Stories
Slash Boxes
Comments
NOTE: use Perl; is on undef hiatus. You can read content, but you can't post it. More info will be forthcoming forthcomingly.

All the Perl that's Practical to Extract and Report

use Perl Log In

Log In

[ Create a new account ]

Ovid (2709)

Ovid
  (email not shown publicly)
http://publius-ovidius.livejournal.com/
AOL IM: ovidperl (Add Buddy, Send Message)

Stuff with the Perl Foundation. A couple of patches in the Perl core. A few CPAN modules. That about sums it up.

Journal of Ovid (2709)

Thursday October 30, 2003
04:05 PM

Today's Tautology: Software is Software

[ #15478 ]

Would you move software into production if it failed to perform to spec five percent of the time? Of course you would. In fact, you probably have. This sort of things happens all the time and we call it "a bug" (or "a feature" if we want to alienate our user base). So rephrasing the question: would you knowingly move such software into production? Probably not. Admittedly, there's a certain ill-defined level of complexity beyond which bugs are unescapable, but a five percent failure rate is ridiculously high, particularly if the feature that fails is critical to the overall correct operation of the software.

Here's a hint to all developers doing TDD (test driven development): tests are software, too. While we admittedly do some strange things in tests (I override function definitions left and right), for the most part, good software practices apply to tests because tests are software. It doesn't matter if you're not shipping these tests to your customers (though I think you probably should). What matters is that software is software and if you write perfect code for your customers and lousy tests, you still have a substandard product.

Right now, I'm dealing with intermittant software failures in tests. As it turns out, the developers who wrote these tests knew that they would likely fail at some point, but rather than make sure the tests always worked, they accepted that they would usually work. Maybe this is fine for Windows users who accept that the occassional BSOD is an acceptable price to pay for the ability to create Powerpoint presentations, but as a developer, I am the customer for those tests that he's writing. I can't pay that price because shouldn't be expected to keep track of which tests might fail and which might succeed when I'm dealing with thousands of tests. It's like having an error log full of "unitialized" warnings. After a while, you learn to ignore the error log.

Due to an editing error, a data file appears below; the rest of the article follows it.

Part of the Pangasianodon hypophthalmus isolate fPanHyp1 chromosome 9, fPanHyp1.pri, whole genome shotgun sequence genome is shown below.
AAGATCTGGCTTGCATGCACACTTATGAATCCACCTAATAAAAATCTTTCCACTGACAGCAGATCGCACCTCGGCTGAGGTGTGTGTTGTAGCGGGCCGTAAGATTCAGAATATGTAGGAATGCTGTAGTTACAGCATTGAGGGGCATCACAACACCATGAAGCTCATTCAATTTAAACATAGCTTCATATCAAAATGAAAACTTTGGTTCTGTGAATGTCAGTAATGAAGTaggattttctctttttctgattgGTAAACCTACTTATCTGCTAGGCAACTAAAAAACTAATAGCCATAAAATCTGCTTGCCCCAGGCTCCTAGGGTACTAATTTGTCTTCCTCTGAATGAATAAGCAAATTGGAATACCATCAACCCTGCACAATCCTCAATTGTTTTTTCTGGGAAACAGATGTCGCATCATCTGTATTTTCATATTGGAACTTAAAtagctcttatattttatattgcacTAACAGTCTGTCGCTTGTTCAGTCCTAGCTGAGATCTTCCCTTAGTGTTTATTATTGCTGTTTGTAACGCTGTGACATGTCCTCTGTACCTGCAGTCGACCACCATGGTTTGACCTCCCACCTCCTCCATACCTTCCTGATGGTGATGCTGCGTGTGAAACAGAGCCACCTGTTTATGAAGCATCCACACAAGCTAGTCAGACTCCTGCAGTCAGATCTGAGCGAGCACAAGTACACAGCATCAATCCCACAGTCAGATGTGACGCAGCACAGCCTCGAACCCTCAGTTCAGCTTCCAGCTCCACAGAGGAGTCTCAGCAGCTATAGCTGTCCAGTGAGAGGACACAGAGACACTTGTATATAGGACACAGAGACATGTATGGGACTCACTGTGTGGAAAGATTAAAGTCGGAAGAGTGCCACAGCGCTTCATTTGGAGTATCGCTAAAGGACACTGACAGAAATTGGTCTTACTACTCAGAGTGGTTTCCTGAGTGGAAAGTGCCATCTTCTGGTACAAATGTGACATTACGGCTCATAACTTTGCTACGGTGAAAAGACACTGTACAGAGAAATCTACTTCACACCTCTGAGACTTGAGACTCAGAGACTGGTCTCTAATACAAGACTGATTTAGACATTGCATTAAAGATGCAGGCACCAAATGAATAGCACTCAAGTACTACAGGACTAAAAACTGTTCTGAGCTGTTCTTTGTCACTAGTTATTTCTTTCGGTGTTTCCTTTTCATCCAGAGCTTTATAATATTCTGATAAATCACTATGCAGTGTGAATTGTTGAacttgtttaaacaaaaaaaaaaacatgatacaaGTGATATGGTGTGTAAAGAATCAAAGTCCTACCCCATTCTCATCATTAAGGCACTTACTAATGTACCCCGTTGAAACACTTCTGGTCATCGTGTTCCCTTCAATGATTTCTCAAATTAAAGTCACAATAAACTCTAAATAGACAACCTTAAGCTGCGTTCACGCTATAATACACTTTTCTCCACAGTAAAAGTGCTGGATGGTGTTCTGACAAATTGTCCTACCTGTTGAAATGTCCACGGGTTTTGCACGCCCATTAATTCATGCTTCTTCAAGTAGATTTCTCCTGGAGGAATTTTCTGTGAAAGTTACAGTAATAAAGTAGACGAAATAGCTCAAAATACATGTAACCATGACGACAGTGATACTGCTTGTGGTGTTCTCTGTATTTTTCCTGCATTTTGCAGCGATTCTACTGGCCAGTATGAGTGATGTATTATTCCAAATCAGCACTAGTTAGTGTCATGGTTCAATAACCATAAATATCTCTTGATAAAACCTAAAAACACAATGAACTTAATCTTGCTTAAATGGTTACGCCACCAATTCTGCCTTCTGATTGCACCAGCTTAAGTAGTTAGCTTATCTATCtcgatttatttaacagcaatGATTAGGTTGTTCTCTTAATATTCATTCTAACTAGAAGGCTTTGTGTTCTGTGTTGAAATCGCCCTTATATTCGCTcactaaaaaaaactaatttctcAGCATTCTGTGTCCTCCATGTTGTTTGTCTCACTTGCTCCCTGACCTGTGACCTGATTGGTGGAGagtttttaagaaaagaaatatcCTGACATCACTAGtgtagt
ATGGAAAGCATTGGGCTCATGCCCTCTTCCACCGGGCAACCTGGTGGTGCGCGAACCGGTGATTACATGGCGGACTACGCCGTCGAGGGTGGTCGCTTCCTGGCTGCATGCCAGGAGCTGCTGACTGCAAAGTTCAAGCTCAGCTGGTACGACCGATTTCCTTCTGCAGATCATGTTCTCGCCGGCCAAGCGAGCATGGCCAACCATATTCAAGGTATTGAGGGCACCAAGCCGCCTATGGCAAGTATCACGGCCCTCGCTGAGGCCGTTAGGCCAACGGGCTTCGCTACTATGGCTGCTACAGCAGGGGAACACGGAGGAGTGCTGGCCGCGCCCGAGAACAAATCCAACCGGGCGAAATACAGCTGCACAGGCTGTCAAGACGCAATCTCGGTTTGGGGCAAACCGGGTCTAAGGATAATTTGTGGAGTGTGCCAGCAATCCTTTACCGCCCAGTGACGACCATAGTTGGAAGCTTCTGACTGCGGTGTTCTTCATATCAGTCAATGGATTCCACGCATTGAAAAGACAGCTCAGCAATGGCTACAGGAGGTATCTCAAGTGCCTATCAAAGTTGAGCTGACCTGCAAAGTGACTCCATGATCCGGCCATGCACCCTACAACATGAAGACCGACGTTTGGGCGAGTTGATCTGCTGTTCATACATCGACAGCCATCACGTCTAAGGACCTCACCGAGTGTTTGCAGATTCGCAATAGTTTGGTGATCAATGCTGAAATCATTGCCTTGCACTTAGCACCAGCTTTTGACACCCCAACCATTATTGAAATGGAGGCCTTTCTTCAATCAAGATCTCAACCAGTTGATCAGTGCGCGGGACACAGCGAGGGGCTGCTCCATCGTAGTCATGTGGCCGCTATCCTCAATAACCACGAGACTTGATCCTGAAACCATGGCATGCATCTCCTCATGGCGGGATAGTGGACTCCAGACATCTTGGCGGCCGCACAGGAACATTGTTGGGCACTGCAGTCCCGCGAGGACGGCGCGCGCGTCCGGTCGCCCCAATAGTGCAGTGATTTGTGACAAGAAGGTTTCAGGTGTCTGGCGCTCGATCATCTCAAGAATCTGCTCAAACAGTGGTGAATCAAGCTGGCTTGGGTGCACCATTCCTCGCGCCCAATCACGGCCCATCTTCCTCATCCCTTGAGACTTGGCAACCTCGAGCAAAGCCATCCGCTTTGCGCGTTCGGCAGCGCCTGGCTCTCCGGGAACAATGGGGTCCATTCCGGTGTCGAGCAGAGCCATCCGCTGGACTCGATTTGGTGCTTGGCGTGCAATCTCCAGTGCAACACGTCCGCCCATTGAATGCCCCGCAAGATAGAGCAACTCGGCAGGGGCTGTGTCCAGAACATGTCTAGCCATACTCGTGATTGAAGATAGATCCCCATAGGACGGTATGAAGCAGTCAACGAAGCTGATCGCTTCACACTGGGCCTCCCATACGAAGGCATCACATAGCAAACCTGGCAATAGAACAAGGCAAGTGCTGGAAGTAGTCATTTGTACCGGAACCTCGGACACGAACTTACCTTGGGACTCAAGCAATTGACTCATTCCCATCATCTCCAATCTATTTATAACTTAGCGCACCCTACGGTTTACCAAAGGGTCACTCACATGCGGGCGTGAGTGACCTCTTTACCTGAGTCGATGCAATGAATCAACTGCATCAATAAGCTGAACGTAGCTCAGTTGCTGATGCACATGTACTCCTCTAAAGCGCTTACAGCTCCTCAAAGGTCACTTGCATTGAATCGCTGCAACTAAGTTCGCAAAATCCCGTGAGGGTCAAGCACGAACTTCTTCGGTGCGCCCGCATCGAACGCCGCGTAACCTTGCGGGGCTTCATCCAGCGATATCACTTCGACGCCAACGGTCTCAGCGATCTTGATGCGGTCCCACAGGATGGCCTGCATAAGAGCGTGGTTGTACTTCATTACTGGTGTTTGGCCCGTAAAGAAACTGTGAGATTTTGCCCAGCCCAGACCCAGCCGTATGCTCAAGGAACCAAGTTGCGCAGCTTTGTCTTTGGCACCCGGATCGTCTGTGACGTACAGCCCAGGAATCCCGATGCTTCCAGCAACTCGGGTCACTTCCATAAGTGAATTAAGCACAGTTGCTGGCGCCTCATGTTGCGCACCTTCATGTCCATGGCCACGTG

Fragile code is also bad, regardless of whether or not it's in a test. We have tests where we compare stack traces in error logs. The tests assume that the trace is going to be an exact match, if someone fixes a module in a completely different section of code, they have problems in running the test suite because they may have affected a stack trace in an apparently unrelated set of tests. Right now, I'm working on testing the stack trace functionality directly and then the stack trace tests will use regular expression rather than expect an exact match. Once done, we'll have much more robust tests.

We also have a several helper functions that are cut and pasted into many different test programs. These should have been refactored, but weren't, so if there's a problem, I need to grep through the codebase and find all of these problems. I don't know if anyone at this company has ever done such a large-scale fix of the code as I'm doing, but having a test suite where the rules of good software development apply would have made this job much easier to deal with.

The Fine Print: The following comments are owned by whoever posted them. We are not responsible for them in any way.
 Full
 Abbreviated
 Hidden
More | Login | Reply
Loading... please wait.
  • The problem with the test that expected an exact match only becomes a bug in the test when you change the output. So, you roll back your changes, refactor the failing test to accept more generic input, make sure it still passes without your changes and then redo your changes (consider doing a quick smoke test by deliberately breaking the thing it's supposed to test to make sure it fails correctly too).

    With TDD you are holding your tests to the same standard as your code; tests should be good enough for rig
  • Absolutely! (Score:2, Interesting)

    • While we admittedly do some strange things in tests (I override function definitions left and right), for the most part, good software practices apply to tests because tests are software.

    I couldn't agree more.

    Being an ardent advocate of TDD, I wouldn't think of writing a line of test software before I have the tests for that test software in place. Of course, the test-tests are also software and require that tests for them be written first and those tests require that tests, well you get the idea.

    • The nice part about TDD is that the tests test the code and the code tests the test. That is, if you write a test, make sure it fails, write the code, make sure it passes, you can avoid most of the worry.

      Writing a good test library is harder, though.